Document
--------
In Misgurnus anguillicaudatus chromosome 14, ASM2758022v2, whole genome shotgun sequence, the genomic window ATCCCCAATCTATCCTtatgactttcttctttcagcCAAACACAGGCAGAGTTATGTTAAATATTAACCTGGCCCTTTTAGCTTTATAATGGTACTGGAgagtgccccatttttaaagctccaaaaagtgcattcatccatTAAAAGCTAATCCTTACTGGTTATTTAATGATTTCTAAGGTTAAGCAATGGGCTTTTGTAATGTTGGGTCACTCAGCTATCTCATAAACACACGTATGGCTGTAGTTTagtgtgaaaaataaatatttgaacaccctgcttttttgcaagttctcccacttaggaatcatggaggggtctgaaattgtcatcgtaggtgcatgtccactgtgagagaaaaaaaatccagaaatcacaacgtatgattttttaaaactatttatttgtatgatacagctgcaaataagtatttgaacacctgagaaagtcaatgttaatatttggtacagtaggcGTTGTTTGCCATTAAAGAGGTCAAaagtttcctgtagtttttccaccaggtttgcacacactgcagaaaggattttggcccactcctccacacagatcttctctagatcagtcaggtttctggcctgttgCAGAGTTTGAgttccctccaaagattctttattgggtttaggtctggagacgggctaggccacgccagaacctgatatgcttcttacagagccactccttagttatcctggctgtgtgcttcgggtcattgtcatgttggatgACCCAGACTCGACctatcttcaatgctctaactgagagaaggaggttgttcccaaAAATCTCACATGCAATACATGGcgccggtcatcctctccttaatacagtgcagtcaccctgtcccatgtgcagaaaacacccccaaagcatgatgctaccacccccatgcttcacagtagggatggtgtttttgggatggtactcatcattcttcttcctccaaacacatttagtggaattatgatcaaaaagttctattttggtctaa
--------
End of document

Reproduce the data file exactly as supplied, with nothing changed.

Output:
In Misgurnus anguillicaudatus chromosome 14, ASM2758022v2, whole genome shotgun sequence, the genomic window ATCCCCAATCTATCCTtatgactttcttctttcagcCAAACACAGGCAGAGTTATGTTAAATATTAACCTGGCCCTTTTAGCTTTATAATGGTACTGGAgagtgccccatttttaaagctccaaaaagtgcattcatccatTAAAAGCTAATCCTTACTGGTTATTTAATGATTTCTAAGGTTAAGCAATGGGCTTTTGTAATGTTGGGTCACTCAGCTATCTCATAAACACACGTATGGCTGTAGTTTagtgtgaaaaataaatatttgaacaccctgcttttttgcaagttctcccacttaggaatcatggaggggtctgaaattgtcatcgtaggtgcatgtccactgtgagagaaaaaaaatccagaaatcacaacgtatgattttttaaaactatttatttgtatgatacagctgcaaataagtatttgaacacctgagaaagtcaatgttaatatttggtacagtaggcGTTGTTTGCCATTAAAGAGGTCAAaagtttcctgtagtttttccaccaggtttgcacacactgcagaaaggattttggcccactcctccacacagatcttctctagatcagtcaggtttctggcctgttgCAGAGTTTGAgttccctccaaagattctttattgggtttaggtctggagacgggctaggccacgccagaacctgatatgcttcttacagagccactccttagttatcctggctgtgtgcttcgggtcattgtcatgttggatgACCCAGACTCGACctatcttcaatgctctaactgagagaaggaggttgttcccaaAAATCTCACATGCAATACATGGcgccggtcatcctctccttaatacagtgcagtcaccctgtcccatgtgcagaaaacacccccaaagcatgatgctaccacccccatgcttcacagtagggatggtgtttttgggatggtactcatcattcttcttcctccaaacacatttagtggaattatgatcaaaaagttctattttggtctaa